Using the same for both. Its relatively low poly.

So I tried implementing what Erik Rufelt suggested:

You can fix it by, when you extrude the edges between back and front-facing polygons, instead of using the triangle plane normal to determine facing, looping over the three vertex normals in the triangle and checking if any of the vertex normals face the light. If at least one normal faces the light, then consider the triangle front-facing.

This will however cause your shadow volumes to shrink a bit, which may or may not be acceptable.

Pretty much did exactly what you said. Definitely fixes the self shadowing issue. However, the shadow shrinking produces a shadow with a jagged, per-polygon edge. So ironically it really just moves the same jagged artifacts off the self-shadows and puts them on the regular shadows. :\

@Hodgeman, you said:

As long as you're only extruding truly back-facing edges, this artefact shouldn't occur, or more specifically, it should only occur in areas that are un-lit, so you can't notice.

Are you suggesting the same technique as Erik? What do you mean by a truly back-facing edge?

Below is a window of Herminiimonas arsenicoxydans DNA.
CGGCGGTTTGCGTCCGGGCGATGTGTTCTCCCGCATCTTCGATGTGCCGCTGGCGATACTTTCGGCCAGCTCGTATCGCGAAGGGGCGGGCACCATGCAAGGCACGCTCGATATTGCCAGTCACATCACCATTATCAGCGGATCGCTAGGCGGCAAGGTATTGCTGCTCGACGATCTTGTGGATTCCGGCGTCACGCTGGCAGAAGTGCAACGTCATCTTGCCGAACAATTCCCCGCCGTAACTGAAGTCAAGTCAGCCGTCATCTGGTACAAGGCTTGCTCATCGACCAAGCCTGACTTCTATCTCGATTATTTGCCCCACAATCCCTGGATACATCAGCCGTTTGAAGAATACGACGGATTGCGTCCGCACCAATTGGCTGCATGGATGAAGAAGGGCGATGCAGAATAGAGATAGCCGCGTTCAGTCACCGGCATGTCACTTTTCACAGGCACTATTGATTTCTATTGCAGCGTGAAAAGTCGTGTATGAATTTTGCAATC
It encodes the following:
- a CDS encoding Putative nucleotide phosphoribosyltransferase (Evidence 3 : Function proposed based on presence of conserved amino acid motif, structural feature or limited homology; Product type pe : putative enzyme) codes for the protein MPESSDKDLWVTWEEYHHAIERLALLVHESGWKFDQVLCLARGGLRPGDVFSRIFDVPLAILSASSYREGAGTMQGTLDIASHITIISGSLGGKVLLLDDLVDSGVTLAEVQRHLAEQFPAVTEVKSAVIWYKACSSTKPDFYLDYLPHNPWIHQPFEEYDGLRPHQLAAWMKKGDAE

@Kryzon, you said:

Fortunately, after some research I got to know the "Reverse-Extruded Shadow Volumes" technique by Renaldas Zioma.

In simple terms, to create the volume, instead of extruding the back faces and leaving the front faces in place, you do the opposite.

I fail to see how extruding the front-faces instead makes the self-shadowing problem any better. Don't have time to read through and digest a paper right now. Could you give me a few more details on how they resolve the self-shadowing issue? I already have ambient shadows in place. (which I assume means, only ambient light is rendered in shadowed pixels)

Edited by mv348

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Pretty much did exactly what you said. Definitely fixes the self shadowing issue. However, the shadow shrinking produces a shadow with a jagged, per-polygon edge. So ironically it really just moves the same jagged artifacts off the self-shadows and puts them on the regular shadows. :\